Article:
Mickey and family in front of castle

No discussion of misconceptions at Walt Disney World would be complete without an examination of the park that started it all.

The Magic Kingdom is a park so synonymous with Walt Disney World that many people assume it is Walt Disney World. When football players shout that they’re going to Disney World, we know what park they mean. If a television show sets an episode at Disney World, it will likely be at Magic Kingdom. With the exception of Disneyland in California, it’s Disney’s most iconic park.

With such a long history, it comes as no surprise that there are so plenty of things people get totally wrong about the Magic Kingdom. From urban legends to general misunderstandings, a surprising amount of confusion has surrounded Walt Disney World’s flagship park. We’ve covered the top misconceptions at Disney’s Animal Kingdom, Disney Hollywood Studios, and Epcot. To conclude our series, here are ten of the top misconceptions we consistently found about Walt Disney World’s Magic Kingdom.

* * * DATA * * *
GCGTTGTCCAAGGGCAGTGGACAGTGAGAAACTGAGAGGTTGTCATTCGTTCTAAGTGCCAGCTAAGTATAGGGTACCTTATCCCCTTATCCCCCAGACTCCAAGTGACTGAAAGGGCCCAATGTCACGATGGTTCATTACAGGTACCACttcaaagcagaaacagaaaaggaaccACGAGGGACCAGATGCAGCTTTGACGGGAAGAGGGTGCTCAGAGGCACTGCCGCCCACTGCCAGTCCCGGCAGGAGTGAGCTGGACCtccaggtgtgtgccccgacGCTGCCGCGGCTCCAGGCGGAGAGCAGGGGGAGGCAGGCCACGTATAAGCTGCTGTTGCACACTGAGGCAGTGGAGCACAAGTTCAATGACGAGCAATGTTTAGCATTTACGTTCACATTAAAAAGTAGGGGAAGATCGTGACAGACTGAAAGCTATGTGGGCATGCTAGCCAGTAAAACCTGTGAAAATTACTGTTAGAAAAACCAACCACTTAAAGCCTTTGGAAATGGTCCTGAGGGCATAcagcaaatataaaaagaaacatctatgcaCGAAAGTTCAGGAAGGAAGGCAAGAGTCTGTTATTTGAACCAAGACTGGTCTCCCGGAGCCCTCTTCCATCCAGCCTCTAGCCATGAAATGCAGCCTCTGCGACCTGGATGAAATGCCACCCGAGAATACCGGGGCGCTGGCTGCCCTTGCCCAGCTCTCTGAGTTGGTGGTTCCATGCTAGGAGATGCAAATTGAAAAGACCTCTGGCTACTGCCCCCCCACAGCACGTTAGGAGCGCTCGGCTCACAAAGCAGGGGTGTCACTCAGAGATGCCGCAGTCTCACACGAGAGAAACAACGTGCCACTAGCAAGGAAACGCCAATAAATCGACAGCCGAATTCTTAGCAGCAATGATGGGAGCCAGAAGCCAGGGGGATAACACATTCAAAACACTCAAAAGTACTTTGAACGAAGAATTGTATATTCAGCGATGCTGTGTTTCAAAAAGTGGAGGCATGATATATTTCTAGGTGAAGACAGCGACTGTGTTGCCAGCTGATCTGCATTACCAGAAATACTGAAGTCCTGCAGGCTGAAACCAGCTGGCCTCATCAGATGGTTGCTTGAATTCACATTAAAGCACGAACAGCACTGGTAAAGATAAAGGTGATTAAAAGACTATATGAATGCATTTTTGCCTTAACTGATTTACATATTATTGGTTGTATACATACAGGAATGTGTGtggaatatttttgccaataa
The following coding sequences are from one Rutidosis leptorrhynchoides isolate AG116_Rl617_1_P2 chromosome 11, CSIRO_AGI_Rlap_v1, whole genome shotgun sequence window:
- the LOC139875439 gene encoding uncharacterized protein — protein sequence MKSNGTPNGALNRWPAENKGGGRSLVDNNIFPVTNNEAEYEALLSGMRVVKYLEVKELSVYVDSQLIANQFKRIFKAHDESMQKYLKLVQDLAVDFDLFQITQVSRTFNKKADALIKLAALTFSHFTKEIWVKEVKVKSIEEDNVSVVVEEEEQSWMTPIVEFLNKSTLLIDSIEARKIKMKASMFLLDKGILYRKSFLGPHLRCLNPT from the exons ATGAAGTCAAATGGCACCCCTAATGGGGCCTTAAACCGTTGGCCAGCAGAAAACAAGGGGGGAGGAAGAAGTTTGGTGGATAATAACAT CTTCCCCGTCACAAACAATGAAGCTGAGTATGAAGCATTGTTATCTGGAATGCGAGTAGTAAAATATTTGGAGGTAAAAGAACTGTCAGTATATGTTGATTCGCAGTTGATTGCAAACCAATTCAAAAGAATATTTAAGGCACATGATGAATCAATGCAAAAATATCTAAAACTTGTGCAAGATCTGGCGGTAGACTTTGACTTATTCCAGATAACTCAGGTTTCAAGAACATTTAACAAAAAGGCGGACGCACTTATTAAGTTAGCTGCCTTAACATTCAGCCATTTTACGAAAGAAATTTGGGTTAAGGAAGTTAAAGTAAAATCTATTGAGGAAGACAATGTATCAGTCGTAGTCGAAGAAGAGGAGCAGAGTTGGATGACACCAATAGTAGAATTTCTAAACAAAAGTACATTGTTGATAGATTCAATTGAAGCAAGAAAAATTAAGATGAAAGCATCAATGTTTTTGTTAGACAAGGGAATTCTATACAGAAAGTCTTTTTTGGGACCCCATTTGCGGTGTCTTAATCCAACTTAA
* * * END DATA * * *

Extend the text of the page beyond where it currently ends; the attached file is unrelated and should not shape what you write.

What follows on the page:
1. It’s the only park at Walt Disney World (or the only one worth visiting)

Cinderella Castle under blue skies

Image: Jett Farrell-Vega (@mykingdomforamouse Instagram)

The most pervading misconception about the Magic Kingdom is that it literally is Walt Disney World. While it may make longtime fans cringe, it’s still fairly common for people to use the terms Disney World and Magic Kingdom interchangeably, and I regularly meet people who stare in bewilderment when they learn that Walt Disney World has more than one park—or at least that it has more than one worth visiting.